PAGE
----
In New Delhi, prices have reached new heights with the wholesale rate (Jumbo B) touching ₹484 per kg, a 38 per cent year-on-year growth. The upward price trend has been witnessed since April, reportedly due to the anticipation of production cuts. The global prices have been subdued since the second half of 2022 due to an increase in production. Shrimp prices in mid-May declined to ₹312 per kg and it started gaining on the back of production cut expectations, market sources said.
“If the domestic shrimp prices are going up it will be good news considering the current global scenario where rates are on a downward trend in the US, Europe and China”, said Jagdish Fofandi, national president of Seafood Exporters Association of India. “I think the rise in prices in the domestic market will give shrimp farmers a chance to put up more crops because of the lower prices in the overseas markets”, he said.
Rising disposable income
D. Ramaraj, past president of the All-India Shrimp Hatcheries Association, attributed the reason to rising disposable income and a glut in the international market that attracted retail consumers to shrimp, which is considered as a healthy and nutritious food. It is the only meat which is sold in the domestic market with international standards. Bulk of the meat consumed in India is chicken and with the availability of shrimp, consumers have the choice to get good quality meat.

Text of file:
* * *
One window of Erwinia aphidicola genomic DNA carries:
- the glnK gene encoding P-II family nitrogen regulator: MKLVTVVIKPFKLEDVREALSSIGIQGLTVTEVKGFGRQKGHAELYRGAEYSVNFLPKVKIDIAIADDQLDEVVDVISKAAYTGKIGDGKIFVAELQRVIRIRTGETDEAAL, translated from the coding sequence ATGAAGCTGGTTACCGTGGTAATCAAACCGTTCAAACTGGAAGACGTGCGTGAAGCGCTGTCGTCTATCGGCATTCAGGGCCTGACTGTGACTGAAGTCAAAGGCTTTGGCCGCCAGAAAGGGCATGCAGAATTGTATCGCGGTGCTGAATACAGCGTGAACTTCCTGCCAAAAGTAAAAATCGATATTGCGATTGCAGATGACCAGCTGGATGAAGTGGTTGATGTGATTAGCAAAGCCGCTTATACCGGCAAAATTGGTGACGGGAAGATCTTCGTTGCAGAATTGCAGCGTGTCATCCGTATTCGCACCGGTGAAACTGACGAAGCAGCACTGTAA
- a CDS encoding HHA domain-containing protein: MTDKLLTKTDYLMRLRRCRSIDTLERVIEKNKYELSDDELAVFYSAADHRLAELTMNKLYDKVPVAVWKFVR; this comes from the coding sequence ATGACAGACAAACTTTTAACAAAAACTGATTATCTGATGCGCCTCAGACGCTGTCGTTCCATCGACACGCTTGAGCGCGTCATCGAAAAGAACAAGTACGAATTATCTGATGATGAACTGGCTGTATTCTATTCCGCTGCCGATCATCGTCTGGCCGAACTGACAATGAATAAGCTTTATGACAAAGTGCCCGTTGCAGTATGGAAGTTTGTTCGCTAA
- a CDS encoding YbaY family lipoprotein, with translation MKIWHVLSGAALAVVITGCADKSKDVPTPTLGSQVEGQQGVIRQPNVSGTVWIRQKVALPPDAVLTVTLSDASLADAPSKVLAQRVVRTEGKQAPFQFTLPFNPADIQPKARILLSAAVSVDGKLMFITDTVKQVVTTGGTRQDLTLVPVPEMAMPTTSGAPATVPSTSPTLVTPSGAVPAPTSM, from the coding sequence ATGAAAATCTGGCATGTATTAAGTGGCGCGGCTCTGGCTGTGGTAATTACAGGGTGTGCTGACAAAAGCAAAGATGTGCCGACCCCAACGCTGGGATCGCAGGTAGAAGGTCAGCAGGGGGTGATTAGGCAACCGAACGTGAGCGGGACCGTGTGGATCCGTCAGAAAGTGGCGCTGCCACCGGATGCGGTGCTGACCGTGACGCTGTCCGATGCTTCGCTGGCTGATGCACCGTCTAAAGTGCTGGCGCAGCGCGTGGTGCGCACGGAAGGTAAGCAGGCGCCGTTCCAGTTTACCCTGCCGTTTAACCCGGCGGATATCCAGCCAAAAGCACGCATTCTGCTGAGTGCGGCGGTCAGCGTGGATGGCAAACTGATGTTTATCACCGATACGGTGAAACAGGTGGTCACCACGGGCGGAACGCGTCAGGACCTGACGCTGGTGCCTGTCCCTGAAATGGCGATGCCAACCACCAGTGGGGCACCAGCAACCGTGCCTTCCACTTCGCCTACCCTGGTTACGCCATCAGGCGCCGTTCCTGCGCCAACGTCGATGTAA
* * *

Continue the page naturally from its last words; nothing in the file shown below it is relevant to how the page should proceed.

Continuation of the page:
Joseph Xavier Kalapurackal, general secretary of the Kerala Fishing Boat Operators Association, said declining overseas orders have forced seafood exporting firms with exposure in the retail business to focus on the domestic market and it boosted the demand. However, the price surge is not benefiting the local fishermen even as wild-caught is the most sought after variety in the domestic market.
The future of shrimp farming in India is definitely in domestic consumption, says Lakkaraju Satyanarain of All India Shrimp Hatcheries Association. After the lead taken by Ecuador in shrimp exports overtaking India, the time has come for the country to look at alternate markets. A lead should be taken by entrepreneurs and start tapping the market. Cities such as Bengaluru and Hyderabad have huge potential. A good logistical approach would resolve the problems being faced by farmers today. The farmers can even think of forming small societies and start selling in cities.